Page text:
So, after all the fuss and bother and showboating, after all the crocodile tears in high places, after all the wrenching of the national soul and the add-on stress and the false hopes inflicted on already suffering parties, the inevitable has occurred: The federal judge to whom the case of Terri Schiavo was remanded Sunday by virtue of an unprecedented special act of Congress, has said no to the parents who sought to have a feeding tube reattached to their brain-dead daughter.
We say "brain-dead" in sorrow. We do not minimize the grief of Terri Schiavo's parents, and we too wish that some miracle were possible to restore her former life. But competent medical authority has, several times over, adjudged that impossible, and competent legal authority at the state level has supported both that fact and her spouse's right to make the call in giving up an expensive and fruitless quest.
At the precedent-setting risk of upsetting forever the precarious constitutionally ordained relations between state and federal authorities, the Republican-led Congress, egged on by President Bush, whose signature on the bill was played as high drama, made the decision to transform tragedy into theater. Shades of the "Mission Accomplished" aircraft carrier production of 2003! No mission was accomplished in this case either, and the sad saga of Terri Schiavo has reverted to the intractable tragedy that it must remain. Predictably, U.S. District Judge James Whittemore said there was no "substantial likelihood of success" in reattaching the feeding tube and thereby prolonging an irreversible deathwatch indefinitely.
Meanwhile, unfortunate ironies abound. Bill Frist, the Tennessee senator who is Senate majority leader and an all-but-declared presidential candidate for 2008, played a pivotal and -- say it we must -- shameful role in the proceedings. Though a real physician of some repute, Frist chose to play a different kind on TV. He became an opportunistic Dr. Feelgood, purporting to judge Schiavo's case as a treatable one by virtue of having viewed fleeting images of the patient on a 2001 video made by her parents!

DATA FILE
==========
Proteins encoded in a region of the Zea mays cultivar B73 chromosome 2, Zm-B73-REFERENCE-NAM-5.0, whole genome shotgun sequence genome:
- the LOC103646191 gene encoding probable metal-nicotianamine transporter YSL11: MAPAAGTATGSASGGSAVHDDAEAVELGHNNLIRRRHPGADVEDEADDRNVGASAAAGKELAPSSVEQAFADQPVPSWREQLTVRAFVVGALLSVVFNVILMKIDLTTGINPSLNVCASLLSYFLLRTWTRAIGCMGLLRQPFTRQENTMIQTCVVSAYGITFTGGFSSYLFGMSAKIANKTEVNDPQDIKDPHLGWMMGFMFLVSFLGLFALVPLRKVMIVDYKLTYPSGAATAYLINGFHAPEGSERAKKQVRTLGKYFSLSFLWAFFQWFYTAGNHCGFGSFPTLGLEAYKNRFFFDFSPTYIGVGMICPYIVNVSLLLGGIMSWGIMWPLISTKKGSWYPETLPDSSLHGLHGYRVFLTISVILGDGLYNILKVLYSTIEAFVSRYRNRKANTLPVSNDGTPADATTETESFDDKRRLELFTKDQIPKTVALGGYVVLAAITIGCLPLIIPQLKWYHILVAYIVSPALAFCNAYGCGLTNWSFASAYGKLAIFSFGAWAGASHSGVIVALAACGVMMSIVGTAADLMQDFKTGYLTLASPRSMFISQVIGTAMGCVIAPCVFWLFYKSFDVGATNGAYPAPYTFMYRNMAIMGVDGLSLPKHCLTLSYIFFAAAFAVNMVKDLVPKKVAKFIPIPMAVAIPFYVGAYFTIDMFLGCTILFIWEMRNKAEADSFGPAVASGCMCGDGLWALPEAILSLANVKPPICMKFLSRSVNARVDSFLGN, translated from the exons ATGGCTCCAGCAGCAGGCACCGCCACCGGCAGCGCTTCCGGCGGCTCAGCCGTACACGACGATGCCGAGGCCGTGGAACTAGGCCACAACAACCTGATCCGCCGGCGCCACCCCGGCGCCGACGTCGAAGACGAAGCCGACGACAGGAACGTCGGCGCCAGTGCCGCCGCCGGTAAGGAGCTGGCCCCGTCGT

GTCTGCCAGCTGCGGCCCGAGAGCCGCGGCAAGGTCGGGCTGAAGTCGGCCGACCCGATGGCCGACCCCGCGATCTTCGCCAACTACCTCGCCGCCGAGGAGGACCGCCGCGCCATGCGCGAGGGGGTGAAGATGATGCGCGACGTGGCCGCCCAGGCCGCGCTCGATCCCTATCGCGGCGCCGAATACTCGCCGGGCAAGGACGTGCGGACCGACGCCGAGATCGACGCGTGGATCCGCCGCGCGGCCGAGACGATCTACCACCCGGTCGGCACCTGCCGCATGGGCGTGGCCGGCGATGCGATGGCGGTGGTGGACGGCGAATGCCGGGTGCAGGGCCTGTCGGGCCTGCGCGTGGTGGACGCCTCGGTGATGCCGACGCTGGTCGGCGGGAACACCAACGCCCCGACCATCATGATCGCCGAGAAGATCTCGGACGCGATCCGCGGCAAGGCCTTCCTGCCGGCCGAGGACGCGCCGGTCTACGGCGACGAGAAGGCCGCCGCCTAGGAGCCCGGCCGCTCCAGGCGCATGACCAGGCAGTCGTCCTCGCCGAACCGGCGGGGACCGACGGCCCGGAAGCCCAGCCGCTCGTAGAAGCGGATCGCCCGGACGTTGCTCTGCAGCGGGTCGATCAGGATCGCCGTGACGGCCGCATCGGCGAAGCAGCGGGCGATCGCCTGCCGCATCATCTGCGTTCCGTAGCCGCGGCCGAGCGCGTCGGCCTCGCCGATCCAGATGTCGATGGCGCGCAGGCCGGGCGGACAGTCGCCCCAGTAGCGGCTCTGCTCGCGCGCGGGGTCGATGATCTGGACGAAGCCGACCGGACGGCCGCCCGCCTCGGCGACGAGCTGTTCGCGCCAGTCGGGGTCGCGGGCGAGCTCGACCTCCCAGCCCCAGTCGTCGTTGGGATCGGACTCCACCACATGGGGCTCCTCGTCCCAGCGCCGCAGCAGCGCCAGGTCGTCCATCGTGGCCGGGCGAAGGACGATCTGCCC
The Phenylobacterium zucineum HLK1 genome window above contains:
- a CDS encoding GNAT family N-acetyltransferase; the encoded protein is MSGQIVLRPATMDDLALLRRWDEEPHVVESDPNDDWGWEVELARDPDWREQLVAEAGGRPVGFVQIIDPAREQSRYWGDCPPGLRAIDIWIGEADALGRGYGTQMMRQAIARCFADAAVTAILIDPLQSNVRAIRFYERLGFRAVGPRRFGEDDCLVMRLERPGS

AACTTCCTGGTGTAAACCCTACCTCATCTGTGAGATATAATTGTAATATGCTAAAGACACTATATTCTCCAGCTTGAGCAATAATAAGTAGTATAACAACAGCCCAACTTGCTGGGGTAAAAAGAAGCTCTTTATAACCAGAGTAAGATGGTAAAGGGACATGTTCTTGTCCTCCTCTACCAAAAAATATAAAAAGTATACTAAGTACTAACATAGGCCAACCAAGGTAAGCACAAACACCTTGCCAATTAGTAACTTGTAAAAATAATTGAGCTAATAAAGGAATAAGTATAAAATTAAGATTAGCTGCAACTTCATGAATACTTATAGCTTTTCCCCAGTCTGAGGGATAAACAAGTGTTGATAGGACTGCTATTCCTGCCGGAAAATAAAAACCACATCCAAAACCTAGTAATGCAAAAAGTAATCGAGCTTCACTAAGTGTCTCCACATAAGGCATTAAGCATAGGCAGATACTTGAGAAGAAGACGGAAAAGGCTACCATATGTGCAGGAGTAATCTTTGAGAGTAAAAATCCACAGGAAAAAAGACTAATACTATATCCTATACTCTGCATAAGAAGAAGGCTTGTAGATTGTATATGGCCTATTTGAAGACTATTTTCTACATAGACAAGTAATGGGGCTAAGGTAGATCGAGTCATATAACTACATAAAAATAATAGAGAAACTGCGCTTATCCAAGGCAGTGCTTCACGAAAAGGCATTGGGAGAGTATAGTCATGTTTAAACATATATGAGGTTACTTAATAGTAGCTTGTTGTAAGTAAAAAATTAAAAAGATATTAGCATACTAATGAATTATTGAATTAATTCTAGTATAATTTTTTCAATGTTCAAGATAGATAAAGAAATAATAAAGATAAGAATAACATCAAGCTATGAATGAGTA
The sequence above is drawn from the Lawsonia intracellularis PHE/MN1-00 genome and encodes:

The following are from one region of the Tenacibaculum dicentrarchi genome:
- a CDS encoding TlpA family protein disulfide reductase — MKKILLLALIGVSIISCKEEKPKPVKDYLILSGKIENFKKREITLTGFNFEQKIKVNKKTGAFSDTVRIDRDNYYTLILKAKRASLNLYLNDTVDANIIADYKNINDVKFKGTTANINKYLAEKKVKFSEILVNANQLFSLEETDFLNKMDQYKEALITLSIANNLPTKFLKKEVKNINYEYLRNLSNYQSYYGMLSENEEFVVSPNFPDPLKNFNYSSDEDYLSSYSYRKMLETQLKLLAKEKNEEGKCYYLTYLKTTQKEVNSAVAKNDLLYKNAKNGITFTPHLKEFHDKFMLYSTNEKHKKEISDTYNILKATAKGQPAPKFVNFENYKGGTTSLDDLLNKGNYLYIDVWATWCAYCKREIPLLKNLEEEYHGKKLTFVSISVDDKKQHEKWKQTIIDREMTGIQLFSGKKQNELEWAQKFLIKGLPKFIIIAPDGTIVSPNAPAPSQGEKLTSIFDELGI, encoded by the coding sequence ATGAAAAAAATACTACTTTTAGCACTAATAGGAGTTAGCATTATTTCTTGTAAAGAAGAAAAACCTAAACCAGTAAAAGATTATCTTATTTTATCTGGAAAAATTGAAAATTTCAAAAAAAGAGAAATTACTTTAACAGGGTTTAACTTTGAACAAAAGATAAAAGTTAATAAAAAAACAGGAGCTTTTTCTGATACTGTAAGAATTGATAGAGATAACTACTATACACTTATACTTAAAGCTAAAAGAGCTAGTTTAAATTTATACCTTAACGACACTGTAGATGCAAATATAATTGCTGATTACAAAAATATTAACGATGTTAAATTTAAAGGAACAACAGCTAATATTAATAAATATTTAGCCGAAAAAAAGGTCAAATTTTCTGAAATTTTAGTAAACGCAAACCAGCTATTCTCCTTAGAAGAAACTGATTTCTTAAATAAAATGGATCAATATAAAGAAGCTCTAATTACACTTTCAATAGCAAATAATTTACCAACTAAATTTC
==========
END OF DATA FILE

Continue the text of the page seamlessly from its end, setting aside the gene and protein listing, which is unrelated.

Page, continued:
This is the same Bill Frist who has made it a major goal to impose caps on malpractice awards at a level far beneath the one awarded to the Schiavo family years ago, an amount of money that made it possible to prolong her life up to this point.
The Republican majority, which so gleefully gathered last weekend in the Capitol to play at being the saviors of one unfortunate woman, is the same majority which the week before overwhelmingly passed bankruptcy legislation that will make it virtually impossible for the family of Ms. Schiavo to survive economically, should their -- and her -- ordeal be permitted to go on.
This is the same Republican congressional majority that, spurred on by its religious-right supporters, has called for constitutional amendments to support traditional marriage. In a few hours time on Sunday, they did more damage to traditional marriage -- by acting to strip Schiavo's spouse of his legal rights -- than could a host of imagined infidels and deviants over a century to come!
We are disappointed once more by our own local congressman, Harold Ford Jr., and by the rest of his Tennessee colleagues, who could not find it in themselves, for political reasons, to oppose this congressional travesty of make-believe and posturing.
Better that they had studied the example of Republican congressman Christopher Shays of Connecticut. Shays has already been targeted for removal by the hard-right faction of the GOP, but he nevertheless crossed party lines to vote no on Sunday's bill to overturn established due process and countermand Michael Schiavo's marital rights.
"How deep is this Congress going to reach into the personal lives of each and every one of us?" asked an alarmed Shays. Much deeper, we suspect, unless those of his fellow legislators we cite here, and many more, find courage and a conscience.